The National Curriculum for Science in England aims to ensure that all pupils:
- develop scientific knowledge and conceptual understanding through the specific disciplines of biology, chemistry and physics
- develop understanding of the nature, processes and methods of science through different types of science enquiries that help them to answer scientific questions about the world around them
- are equipped with the scientific knowledge required to understand the uses and implications of science, today and for the future
The programmes of study for science are set out year-by-year for key stages 1 and 2. Schools are, however, only required to teach the relevant programme of study by the end of the key stage. Within each key stage, schools therefore have the flexibility to introduce content earlier or later than set out in the programme of study. In addition, schools can introduce key stage content during an earlier key stage if appropriate. All schools are also required to set out their school curriculum for science on a year-by-year basis and make this information available online.
Key Stage 3 Science
The principal focus of science teaching in key stage 3 is to develop a deeper understanding of a range of scientific ideas in the subject disciplines of biology, chemistry and physics. Pupils should begin to see the connections between these subject areas and become aware of some of the big ideas underpinning scientific knowledge and understanding. Examples of these big ideas are the links between structure and function in living organisms, the particulate model as the key to understanding the properties and interactions of matter in all its forms, and the resources and means of transfer of energy as key determinants of all of these interactions. They should be encouraged to relate scientific explanations to phenomena in the world around them and start to use modelling and abstract ideas to develop and evaluate explanations.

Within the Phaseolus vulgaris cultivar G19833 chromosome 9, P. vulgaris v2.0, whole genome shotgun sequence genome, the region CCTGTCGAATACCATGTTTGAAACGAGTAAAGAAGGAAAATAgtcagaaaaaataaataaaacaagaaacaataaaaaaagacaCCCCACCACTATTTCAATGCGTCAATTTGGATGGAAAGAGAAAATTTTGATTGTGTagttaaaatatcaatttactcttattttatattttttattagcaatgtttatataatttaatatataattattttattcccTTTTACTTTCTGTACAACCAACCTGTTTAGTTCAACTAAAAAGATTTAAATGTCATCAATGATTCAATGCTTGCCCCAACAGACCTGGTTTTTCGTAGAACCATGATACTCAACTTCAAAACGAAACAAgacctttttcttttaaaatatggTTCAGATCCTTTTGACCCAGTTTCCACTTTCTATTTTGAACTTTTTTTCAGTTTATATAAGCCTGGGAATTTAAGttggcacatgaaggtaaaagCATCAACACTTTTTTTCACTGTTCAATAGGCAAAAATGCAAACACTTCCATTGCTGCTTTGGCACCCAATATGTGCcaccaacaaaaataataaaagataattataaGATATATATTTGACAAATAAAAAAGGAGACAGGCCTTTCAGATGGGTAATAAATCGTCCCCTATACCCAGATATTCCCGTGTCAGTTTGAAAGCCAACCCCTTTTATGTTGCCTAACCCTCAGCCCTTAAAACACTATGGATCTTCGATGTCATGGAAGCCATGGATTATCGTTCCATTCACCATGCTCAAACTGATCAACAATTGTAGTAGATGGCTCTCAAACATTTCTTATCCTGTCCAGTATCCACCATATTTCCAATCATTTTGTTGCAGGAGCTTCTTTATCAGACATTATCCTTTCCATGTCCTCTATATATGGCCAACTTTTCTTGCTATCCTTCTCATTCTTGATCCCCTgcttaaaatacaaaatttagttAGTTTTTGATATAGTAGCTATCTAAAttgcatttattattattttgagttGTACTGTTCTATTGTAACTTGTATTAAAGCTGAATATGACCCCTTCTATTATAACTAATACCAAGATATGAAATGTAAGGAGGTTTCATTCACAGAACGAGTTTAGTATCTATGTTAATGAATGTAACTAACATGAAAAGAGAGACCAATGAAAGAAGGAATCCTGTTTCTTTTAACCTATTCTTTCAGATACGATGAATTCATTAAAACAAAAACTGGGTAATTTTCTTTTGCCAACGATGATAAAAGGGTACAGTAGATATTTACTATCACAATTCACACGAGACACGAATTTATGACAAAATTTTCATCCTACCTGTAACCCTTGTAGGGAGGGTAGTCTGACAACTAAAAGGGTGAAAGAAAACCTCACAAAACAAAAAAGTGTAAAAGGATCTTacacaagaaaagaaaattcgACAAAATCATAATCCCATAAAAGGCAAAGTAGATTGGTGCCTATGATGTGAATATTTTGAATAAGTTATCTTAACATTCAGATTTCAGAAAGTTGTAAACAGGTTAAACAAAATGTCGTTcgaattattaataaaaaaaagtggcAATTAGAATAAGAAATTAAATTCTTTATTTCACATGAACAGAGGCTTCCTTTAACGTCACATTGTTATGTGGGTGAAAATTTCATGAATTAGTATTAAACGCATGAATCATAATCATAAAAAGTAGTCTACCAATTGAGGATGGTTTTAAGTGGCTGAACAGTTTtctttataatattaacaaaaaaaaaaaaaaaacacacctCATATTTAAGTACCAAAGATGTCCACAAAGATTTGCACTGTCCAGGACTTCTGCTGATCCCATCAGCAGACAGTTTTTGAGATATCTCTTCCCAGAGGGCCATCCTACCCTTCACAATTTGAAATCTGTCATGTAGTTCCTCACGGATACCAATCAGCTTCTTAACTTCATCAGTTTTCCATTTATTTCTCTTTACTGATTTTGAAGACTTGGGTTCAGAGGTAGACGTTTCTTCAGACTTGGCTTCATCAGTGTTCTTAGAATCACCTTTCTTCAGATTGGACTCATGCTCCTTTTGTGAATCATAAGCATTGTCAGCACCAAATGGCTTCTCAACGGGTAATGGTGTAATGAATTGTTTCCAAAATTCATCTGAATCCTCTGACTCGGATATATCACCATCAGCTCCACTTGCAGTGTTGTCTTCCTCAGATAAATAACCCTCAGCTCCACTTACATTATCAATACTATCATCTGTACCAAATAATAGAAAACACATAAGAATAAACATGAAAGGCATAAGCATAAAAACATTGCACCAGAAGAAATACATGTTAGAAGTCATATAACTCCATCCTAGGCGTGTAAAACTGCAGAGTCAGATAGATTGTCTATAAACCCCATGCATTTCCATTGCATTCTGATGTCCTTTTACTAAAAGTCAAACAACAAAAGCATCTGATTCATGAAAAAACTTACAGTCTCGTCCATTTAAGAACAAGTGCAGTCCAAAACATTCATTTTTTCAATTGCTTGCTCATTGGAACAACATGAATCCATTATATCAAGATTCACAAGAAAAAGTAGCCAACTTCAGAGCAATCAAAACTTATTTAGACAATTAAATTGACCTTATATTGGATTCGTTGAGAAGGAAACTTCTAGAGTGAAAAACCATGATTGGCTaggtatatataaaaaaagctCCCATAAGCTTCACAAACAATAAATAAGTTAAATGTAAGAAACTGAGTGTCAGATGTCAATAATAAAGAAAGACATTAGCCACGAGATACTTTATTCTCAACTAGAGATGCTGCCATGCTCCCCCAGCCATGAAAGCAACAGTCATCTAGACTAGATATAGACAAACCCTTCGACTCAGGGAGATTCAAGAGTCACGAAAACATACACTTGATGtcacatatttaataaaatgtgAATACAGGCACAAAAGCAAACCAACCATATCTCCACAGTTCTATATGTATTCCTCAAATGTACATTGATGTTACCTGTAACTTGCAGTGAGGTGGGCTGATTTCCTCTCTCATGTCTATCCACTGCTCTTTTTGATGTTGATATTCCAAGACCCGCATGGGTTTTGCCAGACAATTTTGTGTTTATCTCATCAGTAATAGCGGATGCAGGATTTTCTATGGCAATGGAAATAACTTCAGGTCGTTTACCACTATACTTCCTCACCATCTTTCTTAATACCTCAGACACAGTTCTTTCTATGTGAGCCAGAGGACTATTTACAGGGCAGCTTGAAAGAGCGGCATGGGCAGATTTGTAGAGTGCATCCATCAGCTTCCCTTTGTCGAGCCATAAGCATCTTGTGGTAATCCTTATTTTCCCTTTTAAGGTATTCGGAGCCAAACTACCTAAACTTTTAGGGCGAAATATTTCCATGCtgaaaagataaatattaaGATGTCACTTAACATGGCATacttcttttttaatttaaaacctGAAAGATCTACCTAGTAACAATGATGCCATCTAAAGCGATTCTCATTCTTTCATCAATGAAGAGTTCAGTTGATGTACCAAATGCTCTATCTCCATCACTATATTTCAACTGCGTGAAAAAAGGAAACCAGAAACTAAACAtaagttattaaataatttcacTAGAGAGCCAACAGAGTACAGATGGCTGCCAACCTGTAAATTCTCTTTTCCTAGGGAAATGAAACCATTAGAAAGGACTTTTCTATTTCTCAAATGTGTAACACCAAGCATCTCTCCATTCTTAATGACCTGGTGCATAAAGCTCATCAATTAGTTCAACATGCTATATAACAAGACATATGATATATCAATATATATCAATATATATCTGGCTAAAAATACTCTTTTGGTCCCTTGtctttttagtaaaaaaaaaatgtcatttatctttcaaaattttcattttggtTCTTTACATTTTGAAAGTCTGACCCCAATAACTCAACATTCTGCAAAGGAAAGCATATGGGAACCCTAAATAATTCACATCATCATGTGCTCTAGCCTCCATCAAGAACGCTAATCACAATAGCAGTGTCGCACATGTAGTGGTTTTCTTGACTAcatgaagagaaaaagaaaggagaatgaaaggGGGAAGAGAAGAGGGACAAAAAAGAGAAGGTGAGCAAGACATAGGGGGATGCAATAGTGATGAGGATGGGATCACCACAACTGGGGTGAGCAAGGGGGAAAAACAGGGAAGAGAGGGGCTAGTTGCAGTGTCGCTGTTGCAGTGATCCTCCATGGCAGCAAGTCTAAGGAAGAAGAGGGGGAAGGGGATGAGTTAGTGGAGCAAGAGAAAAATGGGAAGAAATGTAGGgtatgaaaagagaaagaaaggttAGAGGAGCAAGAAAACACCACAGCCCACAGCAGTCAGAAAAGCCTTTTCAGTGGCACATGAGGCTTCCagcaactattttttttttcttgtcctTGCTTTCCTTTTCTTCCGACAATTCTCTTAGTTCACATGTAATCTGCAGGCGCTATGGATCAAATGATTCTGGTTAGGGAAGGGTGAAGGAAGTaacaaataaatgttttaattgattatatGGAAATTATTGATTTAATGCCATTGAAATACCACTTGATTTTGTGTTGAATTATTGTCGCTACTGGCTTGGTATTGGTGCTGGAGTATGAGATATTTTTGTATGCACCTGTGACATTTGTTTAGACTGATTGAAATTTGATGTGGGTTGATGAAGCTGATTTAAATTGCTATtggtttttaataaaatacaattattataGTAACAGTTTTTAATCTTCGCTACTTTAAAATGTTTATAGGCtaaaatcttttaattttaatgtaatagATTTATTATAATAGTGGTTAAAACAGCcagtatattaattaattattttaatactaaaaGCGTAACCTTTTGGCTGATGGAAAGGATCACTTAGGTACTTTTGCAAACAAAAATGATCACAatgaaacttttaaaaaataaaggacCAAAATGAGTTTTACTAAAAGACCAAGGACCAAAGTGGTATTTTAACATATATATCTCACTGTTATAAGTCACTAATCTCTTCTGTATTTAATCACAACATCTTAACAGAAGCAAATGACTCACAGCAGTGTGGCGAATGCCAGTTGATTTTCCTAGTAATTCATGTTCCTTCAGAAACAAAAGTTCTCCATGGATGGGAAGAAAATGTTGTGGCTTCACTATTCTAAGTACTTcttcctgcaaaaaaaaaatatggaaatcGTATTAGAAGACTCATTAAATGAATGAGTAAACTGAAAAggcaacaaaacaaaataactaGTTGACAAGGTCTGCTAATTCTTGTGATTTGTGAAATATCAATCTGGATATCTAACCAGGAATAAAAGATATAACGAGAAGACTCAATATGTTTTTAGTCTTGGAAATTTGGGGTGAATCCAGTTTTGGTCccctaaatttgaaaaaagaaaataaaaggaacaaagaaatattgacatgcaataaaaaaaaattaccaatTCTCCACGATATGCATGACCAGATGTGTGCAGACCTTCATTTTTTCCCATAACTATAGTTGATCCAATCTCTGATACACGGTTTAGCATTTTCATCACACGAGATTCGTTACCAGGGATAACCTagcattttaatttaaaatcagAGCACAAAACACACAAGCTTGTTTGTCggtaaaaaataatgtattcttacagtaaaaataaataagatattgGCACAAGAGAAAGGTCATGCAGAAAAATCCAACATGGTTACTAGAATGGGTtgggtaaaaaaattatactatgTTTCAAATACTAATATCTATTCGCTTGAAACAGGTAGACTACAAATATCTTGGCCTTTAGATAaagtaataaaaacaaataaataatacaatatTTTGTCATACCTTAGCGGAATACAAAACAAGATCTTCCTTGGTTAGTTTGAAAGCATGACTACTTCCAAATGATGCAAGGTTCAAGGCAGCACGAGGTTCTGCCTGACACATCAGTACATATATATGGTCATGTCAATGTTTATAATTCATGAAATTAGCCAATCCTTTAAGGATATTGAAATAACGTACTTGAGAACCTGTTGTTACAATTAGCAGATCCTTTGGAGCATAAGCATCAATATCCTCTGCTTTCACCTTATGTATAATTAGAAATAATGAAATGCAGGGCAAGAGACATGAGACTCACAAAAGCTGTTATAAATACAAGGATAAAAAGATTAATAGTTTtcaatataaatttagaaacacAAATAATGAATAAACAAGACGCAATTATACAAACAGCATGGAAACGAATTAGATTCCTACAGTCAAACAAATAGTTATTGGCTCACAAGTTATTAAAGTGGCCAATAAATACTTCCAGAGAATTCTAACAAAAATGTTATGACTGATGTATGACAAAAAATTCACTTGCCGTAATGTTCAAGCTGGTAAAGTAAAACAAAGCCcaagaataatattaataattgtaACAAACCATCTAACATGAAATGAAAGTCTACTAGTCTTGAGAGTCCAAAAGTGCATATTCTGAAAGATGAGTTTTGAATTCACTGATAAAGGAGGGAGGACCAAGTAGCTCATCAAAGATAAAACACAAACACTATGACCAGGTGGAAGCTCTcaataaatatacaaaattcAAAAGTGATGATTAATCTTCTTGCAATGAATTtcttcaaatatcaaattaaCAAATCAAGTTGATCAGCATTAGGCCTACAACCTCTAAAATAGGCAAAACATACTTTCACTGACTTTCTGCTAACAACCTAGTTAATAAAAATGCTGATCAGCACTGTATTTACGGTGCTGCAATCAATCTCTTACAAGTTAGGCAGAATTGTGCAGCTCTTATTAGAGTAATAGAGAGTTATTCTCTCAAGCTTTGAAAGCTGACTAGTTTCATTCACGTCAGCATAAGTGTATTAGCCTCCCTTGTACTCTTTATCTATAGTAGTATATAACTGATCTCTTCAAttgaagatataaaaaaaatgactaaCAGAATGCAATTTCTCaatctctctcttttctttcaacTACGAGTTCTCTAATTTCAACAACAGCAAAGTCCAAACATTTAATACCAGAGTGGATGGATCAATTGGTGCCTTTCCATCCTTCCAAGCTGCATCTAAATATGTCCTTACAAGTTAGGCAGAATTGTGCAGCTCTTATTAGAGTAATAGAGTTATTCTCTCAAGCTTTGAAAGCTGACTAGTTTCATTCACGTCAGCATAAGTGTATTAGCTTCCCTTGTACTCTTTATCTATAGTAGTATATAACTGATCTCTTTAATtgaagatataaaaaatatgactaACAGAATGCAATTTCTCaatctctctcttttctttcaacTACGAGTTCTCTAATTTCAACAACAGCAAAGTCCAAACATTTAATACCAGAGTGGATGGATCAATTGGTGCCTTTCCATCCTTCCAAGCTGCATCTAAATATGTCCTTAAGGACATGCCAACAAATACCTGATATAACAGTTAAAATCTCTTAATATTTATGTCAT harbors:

Pupils should understand that science is about working objectively, modifying explanations to take account of new evidence and ideas and subjecting results to peer review. Pupils should decide on the appropriate type of scientific enquiry to undertake to answer their own questions and develop a deeper understanding of factors to be taken into account when collecting, recording and processing data. They should evaluate their results and identify further questions arising from them.
‘Working scientifically’ is described separately at the beginning of the programme of study, but must always be taught through and clearly related to substantive science content in the programme of study. Teachers should feel free to choose examples that serve a variety of purposes, from showing how scientific ideas have developed historically to reflecting modern developments in science.
Pupils should develop their use of scientific vocabulary, including the use of scientific nomenclature and units and mathematical representations.